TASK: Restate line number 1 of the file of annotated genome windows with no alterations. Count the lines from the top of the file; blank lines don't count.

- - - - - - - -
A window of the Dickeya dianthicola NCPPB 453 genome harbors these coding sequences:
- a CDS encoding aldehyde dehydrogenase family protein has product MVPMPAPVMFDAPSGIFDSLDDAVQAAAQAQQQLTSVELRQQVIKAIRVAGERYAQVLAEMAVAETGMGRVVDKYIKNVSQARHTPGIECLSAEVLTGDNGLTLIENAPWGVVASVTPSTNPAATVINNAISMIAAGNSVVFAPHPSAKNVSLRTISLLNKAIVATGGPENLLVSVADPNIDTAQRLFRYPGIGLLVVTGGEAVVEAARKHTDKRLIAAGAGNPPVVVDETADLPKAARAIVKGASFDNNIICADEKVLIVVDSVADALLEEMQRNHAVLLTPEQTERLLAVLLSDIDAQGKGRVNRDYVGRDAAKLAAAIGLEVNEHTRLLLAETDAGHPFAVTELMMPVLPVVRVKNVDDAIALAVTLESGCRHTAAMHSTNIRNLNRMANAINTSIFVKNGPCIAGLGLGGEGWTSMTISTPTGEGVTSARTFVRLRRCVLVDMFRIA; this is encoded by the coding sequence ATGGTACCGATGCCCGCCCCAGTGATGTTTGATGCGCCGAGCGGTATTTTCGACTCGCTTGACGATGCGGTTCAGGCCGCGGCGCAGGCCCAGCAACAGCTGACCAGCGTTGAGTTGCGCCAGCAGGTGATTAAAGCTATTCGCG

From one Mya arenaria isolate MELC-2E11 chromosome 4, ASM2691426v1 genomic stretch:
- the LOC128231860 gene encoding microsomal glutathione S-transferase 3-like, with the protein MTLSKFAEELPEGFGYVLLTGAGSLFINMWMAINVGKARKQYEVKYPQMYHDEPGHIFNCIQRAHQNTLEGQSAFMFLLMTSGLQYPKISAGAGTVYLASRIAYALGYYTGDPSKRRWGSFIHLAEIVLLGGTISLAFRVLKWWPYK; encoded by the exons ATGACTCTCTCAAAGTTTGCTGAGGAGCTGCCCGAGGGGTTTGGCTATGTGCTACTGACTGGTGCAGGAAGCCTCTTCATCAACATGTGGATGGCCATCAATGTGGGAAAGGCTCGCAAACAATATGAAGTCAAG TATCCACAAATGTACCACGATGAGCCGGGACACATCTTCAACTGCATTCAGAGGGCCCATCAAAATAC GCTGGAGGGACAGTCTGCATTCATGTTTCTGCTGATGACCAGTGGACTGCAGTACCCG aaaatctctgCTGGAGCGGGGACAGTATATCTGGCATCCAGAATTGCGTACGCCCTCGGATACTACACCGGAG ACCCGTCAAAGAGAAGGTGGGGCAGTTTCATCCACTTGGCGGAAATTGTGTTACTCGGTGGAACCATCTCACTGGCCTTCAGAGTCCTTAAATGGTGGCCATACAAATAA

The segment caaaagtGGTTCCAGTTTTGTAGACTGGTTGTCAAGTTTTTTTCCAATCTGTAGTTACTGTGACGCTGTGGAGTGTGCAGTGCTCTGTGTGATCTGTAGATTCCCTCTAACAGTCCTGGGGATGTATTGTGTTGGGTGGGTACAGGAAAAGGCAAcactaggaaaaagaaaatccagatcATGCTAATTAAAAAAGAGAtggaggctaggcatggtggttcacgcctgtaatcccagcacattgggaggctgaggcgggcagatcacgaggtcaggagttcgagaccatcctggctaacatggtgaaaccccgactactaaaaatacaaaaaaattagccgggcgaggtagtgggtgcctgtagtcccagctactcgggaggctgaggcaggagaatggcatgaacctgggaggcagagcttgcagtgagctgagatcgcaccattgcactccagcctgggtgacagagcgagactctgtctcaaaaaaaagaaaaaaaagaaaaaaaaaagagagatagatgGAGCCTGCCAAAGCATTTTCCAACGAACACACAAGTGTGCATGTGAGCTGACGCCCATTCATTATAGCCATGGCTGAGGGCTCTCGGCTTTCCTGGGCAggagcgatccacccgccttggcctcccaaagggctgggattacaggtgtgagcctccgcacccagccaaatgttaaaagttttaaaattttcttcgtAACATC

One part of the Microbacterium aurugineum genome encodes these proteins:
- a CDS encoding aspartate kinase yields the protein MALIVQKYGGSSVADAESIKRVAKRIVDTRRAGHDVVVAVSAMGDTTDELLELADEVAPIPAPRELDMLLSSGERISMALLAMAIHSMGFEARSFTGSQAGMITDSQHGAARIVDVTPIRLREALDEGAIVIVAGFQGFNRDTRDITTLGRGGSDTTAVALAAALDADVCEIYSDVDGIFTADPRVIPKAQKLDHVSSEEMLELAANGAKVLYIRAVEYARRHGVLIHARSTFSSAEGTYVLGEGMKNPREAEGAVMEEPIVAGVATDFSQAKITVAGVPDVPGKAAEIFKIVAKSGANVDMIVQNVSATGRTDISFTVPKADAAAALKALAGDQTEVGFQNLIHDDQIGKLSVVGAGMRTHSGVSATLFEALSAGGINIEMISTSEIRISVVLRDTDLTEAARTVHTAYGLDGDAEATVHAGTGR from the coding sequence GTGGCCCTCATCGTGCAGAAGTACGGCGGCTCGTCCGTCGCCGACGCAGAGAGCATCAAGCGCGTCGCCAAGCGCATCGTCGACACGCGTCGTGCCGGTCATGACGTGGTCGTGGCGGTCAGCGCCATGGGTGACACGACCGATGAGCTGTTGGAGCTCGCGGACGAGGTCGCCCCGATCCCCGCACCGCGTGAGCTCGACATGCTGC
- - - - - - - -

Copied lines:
A window of the Dickeya dianthicola NCPPB 453 genome harbors these coding sequences: